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Texas Patients Just Informed of 2015 CoPilot Data Breach

Patients of a Texas orthopedic clinic are just finding out that some of their protected health information was exposed in a 2015 CoPilot data breach.

In October 2015, a website maintained by CoPilot Provider Support Services was accessed by an unauthorized individual. That individual gained access to, and downloaded, the PHI of more than 220,000 patients. The website was used by providers to find out whether two drugs – ORTHOVISC® and MONOVISC® – were covered by the patients’ health insurance.

CoPilot discovered its website had been breached on December 23, 2015, and launched an investigation. The individual who accessed the data was identified and the matter was reported to law enforcement. No information was believed to have been accessible by the public.

While the incident was resolved, CoPilot delayed issuing breach notifications until January 2017. That delay resulted in a $130,000 fine from the New York Attorney General in June 2017.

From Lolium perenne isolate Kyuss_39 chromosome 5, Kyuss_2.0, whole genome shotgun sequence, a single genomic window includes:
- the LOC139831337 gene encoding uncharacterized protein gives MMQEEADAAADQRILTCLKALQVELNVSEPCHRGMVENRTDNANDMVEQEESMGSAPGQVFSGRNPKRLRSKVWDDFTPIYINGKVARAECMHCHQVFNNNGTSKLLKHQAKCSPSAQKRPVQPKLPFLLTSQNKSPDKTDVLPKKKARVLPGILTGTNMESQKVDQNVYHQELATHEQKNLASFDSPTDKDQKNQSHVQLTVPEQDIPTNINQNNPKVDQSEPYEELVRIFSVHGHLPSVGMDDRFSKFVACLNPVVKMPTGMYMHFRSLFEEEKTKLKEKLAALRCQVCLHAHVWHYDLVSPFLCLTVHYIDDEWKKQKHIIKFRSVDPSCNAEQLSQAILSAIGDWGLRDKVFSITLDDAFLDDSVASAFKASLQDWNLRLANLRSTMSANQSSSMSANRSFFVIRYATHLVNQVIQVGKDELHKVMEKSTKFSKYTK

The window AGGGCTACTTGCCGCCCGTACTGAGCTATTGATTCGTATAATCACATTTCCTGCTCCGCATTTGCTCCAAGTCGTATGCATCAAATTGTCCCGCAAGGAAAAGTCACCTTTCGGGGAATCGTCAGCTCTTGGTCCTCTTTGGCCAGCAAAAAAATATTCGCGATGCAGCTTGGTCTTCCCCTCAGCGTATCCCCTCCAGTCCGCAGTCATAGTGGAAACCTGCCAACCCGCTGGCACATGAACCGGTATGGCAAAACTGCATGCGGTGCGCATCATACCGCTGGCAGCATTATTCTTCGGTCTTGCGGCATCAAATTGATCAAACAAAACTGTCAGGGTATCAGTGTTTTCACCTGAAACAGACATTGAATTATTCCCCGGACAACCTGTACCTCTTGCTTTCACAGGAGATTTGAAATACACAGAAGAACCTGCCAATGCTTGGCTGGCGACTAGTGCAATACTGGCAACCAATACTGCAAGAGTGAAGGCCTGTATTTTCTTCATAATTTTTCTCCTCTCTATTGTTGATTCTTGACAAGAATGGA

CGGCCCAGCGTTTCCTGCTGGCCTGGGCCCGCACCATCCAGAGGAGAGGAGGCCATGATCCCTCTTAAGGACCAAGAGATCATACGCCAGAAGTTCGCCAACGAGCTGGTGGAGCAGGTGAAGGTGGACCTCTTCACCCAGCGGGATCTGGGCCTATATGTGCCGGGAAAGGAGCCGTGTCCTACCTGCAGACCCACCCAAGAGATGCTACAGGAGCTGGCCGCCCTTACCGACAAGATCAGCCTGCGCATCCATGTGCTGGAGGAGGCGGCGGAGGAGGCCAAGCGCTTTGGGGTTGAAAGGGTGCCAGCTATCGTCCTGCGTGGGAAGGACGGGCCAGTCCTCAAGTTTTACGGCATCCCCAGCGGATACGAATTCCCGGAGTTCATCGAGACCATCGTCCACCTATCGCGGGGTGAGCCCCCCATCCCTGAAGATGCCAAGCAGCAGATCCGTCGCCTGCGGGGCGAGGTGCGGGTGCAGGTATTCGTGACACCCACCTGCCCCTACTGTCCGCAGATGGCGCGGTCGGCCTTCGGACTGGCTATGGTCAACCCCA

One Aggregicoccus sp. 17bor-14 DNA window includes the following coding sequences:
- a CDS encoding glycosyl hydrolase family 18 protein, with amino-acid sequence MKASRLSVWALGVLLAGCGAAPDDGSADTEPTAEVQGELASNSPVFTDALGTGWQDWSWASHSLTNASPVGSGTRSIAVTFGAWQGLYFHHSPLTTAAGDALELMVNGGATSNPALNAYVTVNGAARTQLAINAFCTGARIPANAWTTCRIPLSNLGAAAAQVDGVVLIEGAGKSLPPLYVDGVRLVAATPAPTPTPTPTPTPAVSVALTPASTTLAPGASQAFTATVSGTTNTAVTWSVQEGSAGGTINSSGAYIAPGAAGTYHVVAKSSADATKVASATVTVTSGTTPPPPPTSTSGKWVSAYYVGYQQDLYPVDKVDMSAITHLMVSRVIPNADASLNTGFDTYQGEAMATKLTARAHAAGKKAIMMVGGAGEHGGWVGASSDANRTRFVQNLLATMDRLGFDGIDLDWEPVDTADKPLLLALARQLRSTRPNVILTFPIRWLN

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It has been two years since the breach, and eight months from when notifications were issued, but some breach victims are only just discovering they have been impacted. 653 patients of Kraig R. Pepper, D.O., P.A. were only notified of the breach in late September.

Dr. Pepper did not become aware of the breach until July 31, 2017, when he found out some of his patients’ data had been exposed in the 2015 CoPilot data breach. The breached information did not include any medical records, X-rays, or test results held by Dr. Pepper, only information that was provided to DePuy Mitek, Inc., the company from which the drugs were purchased. The information disclosed to that company and was exposed included names, addresses, Social Security numbers, dates of birth, phone numbers, gender, ID numbers, Group numbers, medical insurance information, prescription information, and some clinical information.

While there has been a considerable delay in receiving notification, affected patients have been offered identity theft protection services without charge for 12 months.

Author: Steve Alder is the editor-in-chief of HIPAA Journal. Steve is responsible for editorial policy regarding the topics covered on HIPAA Journal. He is a specialist on healthcare industry legal and regulatory affairs, and has several years of experience writing about HIPAA and other related legal topics. Steve has developed a deep understanding of regulatory issues surrounding the use of information technology in the healthcare industry and has written hundreds of articles on HIPAA-related topics.